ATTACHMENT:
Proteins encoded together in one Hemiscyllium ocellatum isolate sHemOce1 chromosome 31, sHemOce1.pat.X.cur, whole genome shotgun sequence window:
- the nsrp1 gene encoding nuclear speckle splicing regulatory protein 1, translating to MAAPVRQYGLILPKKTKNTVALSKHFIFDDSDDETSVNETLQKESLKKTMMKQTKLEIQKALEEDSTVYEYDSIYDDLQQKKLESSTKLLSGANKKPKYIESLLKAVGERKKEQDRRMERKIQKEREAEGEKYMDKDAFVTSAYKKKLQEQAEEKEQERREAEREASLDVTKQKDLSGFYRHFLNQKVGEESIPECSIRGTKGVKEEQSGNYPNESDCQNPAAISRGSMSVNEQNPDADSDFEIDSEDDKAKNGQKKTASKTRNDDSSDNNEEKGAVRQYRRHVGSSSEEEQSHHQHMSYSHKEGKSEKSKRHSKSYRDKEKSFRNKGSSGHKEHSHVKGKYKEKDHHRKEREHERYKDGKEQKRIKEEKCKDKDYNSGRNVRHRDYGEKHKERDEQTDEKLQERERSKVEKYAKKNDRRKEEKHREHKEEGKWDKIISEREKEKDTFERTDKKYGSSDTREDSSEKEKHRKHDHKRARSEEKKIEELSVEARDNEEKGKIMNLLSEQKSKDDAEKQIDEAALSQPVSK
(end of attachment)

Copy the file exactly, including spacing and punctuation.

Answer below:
Proteins encoded together in one Hemiscyllium ocellatum isolate sHemOce1 chromosome 31, sHemOce1.pat.X.cur, whole genome shotgun sequence window:
- the nsrp1 gene encoding nuclear speckle splicing regulatory protein 1, translating to MAAPVRQYGLILPKKTKNTVALSKHFIFDDSDDETSVNETLQKESLKKTMMKQTKLEIQKALEEDSTVYEYDSIYDDLQQKKLESSTKLLSGANKKPKYIESLLKAVGERKKEQDRRMERKIQKEREAEGEKYMDKDAFVTSAYKKKLQEQAEEKEQERREAEREASLDVTKQKDLSGFYRHFLNQKVGEESIPECSIRGTKGVKEEQSGNYPNESDCQNPAAISRGSMSVNEQNPDADSDFEIDSEDDKAKNGQKKTASKTRNDDSSDNNEEKGAVRQYRRHVGSSSEEEQSHHQHMSYSHKEGKSEKSKRHSKSYRDKEKSFRNKGSSGHKEHSHVKGKYKEKDHHRKEREHERYKDGKEQKRIKEEKCKDKDYNSGRNVRHRDYGEKHKERDEQTDEKLQERERSKVEKYAKKNDRRKEEKHREHKEEGKWDKIISEREKEKDTFERTDKKYGSSDTREDSSEKEKHRKHDHKRARSEEKKIEELSVEARDNEEKGKIMNLLSEQKSKDDAEKQIDEAALSQPVSK